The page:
Caffeine May Trigger Gout Attacks
Increased Caffeine Intake Linked to Recurrent Gout Attacks in Study
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Short-Term Caffeine Intake Linked to Gout continued...
Participants were asked to log on after having their next attack and answer an extensive questionnaire about medication, foods, and drinks they had consumed in the 24 hours prior to the attack. Three months after being free of flare-ups, they were asked to answer the same questions.
The researchers asked about all types of caffeinated beverages, including coffee, tea, soft drinks, and high-energy drinks such as Red Bull as well as non-caffeinated beverages.
Participants were predominantly white (89%), male (78%), and college educated (58%).
The link between increased intake of caffeinated beverages in the prior 24 hours and a higher risk for recurrent gout attacks was present even after accounting for other fluid intake.
In contrast, non-caffeinated coffee, tea, soda, and juices were not associated with an increased risk of gout attacks, Neogi says.
The researchers did not ask participants about the amount of sugar in their beverages. Therefore, the findings cannot be compared to that of another study presented at the meeting showing that women who drink one or more servings of sugary soda a day may be increasing their risk for developing gout, she adds.
Internet Research for Gout and Caffeine: Pros, Cons
Using the Internet to recruit patients for a study is not ideal, as it results in a self-selected sample that is interested in the topic, says John S. Sundy, MD, PhD, a gout expert at Duke University Medical Center in Durham, N.C. Also, the group as a whole would be expected to be better educated and of higher socioeconomic status than people drawn from the general population, he notes.
That said, "It's a way to accumulate a large number of patients in a short period of time. It's good for generating hypotheses" that can then be tested in more rigorous clinical trials, Sundy tells WebMD.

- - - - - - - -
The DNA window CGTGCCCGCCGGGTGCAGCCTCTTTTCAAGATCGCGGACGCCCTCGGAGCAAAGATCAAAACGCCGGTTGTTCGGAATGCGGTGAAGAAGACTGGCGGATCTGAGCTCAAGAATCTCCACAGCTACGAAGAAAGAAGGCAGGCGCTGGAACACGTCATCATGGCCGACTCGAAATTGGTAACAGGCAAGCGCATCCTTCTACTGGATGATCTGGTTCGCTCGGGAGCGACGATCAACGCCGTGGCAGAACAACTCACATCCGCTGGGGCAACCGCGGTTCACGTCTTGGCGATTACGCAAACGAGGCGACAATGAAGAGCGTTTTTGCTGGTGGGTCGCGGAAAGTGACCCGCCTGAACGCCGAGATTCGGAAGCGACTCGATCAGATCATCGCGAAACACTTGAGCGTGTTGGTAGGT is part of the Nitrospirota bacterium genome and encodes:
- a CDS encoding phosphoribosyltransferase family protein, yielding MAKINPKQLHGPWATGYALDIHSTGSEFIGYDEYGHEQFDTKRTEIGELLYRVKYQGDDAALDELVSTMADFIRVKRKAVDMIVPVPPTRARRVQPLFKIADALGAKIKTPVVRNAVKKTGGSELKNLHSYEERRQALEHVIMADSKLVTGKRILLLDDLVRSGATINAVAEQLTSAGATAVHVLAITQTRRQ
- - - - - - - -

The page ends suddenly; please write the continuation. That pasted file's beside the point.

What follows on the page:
Neogi defends the use of the Internet for studies like this, pointing out that it allows each person's caffeine intake prior to an attack to be compared to her intake when she is attack-free.
"That way, you don't have to have to worry about whether factors like age, weight, and lifestyle affected the results [which you do when one group of people is compared with another]. Plus, it's doubtful that caffeine affects a college-educated, high-paid person more than a poor, college dropout," she says.
Further research is needed, Neogi agrees. In the meantime, "people with gout who are already habitual caffeine drinkers probably do not need to change their habits, given that long-term caffeine intake can potentially lower uric acid levels," she says.
"But the person who doesn't drink a lot of caffeine on a regular basis should be aware that drinking more than usual may potentially trigger an attack. And I would not advise someone with gout to start drinking coffee as a way to lower uric acid levels due to its short-term effects," Neogi says.
This study was presented at a medical conference. The findings should be considered preliminary as they have not yet undergone the "peer review" process, in which outside experts scrutinize the data prior to publication in a medical journal.